Three Common Pitfalls to Avoid When Billing Oral Inhalers

Oral inhalers remain a high audit risk for all PBMs and being able to identify billing pitfalls may mean the difference between a claim safe from recoupment and one lost due to an improper DAW code, early refill, or overbilled quantity.

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DAW Codes

Pharmacies are likely used to seeing generic equivalents of Symbicort®, Ventolin®/ProAir®/Proventil® HFA, and Advair Diskus® inhalers by now, but may still be adjusting to the newly released authorized generics of Breo Ellipta® and Flovent® HFA. If a multi-source brand name is being billed with a DAW other than zero, be sure there is supporting documentation such as:

  • DAW 1 (prescriber prefers brand),
  • DAW 2 (patient prefers brand), or
  • DAW 9 (plan prefers brand).

Atypical Directions

Symbicort®, Flovent® HFA and QVAR RediHaler® are examples of retail packages containing 120 puffs, likely based on standard directions of two puffs twice daily, conveniently equating to a 30 days’ supply. However, auditors realize they are commonly prescribed as one puff twice daily. While this change to the directions might seem minor, it doubles the days’ supply for one inhaler – from 30 to 60 days.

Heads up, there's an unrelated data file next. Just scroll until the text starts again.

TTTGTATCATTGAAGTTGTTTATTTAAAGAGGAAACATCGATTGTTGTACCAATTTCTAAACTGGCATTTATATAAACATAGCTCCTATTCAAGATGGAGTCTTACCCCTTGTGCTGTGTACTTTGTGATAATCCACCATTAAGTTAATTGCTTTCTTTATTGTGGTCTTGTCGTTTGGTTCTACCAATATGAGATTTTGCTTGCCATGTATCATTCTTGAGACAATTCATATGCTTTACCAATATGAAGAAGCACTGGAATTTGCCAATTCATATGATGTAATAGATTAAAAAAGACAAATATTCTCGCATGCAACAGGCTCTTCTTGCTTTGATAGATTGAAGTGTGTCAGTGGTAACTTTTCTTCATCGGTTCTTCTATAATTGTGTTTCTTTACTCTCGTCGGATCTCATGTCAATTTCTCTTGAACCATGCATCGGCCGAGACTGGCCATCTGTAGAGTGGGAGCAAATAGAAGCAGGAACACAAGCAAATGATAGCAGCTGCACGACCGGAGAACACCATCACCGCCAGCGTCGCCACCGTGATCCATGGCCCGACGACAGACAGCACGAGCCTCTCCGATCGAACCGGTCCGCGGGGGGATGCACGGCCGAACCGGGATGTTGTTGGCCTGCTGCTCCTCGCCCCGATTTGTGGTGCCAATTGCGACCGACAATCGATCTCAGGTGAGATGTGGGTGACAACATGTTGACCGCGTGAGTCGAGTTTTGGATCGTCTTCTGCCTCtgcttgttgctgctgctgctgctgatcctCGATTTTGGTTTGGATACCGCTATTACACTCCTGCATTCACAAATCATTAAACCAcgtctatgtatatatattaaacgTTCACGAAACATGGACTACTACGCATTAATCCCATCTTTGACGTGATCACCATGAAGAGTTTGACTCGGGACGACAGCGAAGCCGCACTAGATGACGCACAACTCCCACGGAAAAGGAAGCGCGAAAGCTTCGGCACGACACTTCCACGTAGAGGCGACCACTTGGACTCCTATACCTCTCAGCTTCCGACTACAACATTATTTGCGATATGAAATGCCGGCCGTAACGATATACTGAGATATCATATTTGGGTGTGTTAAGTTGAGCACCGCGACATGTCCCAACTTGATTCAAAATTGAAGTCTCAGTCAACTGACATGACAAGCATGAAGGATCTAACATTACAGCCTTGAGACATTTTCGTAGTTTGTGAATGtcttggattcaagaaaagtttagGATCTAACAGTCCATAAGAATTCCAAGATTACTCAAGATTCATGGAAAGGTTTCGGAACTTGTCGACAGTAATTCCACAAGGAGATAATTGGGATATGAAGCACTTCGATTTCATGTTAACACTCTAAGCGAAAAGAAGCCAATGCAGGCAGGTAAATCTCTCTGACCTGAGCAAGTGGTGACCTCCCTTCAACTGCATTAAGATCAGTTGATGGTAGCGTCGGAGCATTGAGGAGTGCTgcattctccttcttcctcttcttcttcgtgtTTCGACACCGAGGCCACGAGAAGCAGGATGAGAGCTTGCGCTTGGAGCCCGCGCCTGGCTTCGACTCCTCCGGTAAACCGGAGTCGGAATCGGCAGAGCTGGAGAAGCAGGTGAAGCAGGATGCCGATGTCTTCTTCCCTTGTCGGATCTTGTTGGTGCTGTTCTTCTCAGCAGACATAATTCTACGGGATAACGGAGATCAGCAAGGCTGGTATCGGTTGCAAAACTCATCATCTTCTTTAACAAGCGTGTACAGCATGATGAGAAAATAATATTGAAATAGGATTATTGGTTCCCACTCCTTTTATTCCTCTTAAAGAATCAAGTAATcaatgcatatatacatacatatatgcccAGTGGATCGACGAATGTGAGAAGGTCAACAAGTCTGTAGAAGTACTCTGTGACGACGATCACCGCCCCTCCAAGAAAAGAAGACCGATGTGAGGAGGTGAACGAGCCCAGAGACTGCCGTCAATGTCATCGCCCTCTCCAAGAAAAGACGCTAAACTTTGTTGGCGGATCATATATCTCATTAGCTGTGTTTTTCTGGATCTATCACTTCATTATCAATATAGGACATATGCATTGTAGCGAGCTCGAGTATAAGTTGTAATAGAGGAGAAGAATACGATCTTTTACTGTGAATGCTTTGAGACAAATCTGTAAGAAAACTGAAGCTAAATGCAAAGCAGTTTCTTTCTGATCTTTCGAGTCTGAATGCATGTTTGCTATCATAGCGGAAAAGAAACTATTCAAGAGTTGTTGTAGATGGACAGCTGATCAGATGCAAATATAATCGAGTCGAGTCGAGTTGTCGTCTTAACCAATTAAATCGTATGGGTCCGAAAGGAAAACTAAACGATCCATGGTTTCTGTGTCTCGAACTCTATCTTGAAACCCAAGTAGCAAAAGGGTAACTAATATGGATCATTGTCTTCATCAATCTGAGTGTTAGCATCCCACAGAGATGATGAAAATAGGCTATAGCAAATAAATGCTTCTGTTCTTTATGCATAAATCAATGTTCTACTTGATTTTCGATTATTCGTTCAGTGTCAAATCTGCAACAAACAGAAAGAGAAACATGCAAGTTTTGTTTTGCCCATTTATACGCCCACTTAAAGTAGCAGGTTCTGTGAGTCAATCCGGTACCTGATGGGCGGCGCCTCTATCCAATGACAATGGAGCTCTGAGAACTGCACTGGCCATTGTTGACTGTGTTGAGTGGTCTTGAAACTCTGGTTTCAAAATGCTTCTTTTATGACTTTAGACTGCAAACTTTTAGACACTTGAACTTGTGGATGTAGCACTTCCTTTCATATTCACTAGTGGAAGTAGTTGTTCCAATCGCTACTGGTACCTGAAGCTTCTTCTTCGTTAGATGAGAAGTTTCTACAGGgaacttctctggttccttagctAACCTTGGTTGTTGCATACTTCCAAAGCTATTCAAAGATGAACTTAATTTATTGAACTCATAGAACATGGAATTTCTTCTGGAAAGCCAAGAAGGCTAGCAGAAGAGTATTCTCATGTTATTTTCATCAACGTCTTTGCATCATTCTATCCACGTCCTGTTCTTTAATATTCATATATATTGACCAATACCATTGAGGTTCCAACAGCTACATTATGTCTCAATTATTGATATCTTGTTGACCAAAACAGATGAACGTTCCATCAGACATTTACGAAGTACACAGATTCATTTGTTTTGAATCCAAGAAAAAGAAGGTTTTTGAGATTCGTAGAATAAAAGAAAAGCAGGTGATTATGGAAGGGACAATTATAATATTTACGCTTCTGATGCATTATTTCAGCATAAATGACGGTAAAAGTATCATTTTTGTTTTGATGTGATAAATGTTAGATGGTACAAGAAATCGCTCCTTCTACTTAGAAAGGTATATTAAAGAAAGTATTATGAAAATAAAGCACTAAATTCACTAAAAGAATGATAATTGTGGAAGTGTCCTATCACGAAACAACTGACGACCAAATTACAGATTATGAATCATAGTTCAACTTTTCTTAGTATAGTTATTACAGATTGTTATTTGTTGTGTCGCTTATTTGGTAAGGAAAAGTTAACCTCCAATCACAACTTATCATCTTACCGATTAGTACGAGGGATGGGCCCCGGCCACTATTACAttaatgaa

Consider the implications: If the script reads one puff twice daily and the pharmacy accidently bills the claim for 30 days instead of 60 days, the prescription could easily be refilled early [mistakenly] and the pharmacy that continues to fill the inhaler every 30 days would end up with every other month recouped upon audit for being filled too soon.

This can also happen when the plan limit is set up as a maximum of 30 days and the pharmacy is forced to bill the claim for a 30 days’ supply. Remember, claim adjudication logic (and subsequent rejections) for refill too soon are only effective if the inputted/transmitted days’ supply is accurate.

Alternatively, if the claim is inappropriately billed as three devices as a 90-day supply but it truly would last 180 days based on directions of one puff twice daily, each claim could be flagged for partial recoupment due to billing a supply larger than the plan limit.

Prescribed Quantity

Watch the quantity and unit of measure fields closely on electronic prescriptions for oral inhalers. Prescribers may inadvertently prescribe a quantity of “1 gm” when they truly meant to send over a prescription for “1 inhaler” – these errors should be clarified with a member of the prescriber’s team and documented with a full clinical note prior to dispensing.

PAAS Tips:

  • Calculate and bill the true days’ supply based off the directions on the hard copy. If the true days’ supply rejects, follow the Can You Bill It as 30 Days? guidance located on the PAAS Member Portal
  • A clinical note should include
    • Date
    • Name and title of who you spoke with at the prescriber’s office
    • The clarification
    • The name or initials of the pharmacy staff member documenting the change
  • Refer to the following Newsline articles regarding DAW codes:
  • Print out and post the updated Oral Inhaler Chart for pharmacy billing staff to reference
Sara Hathaway, PharmD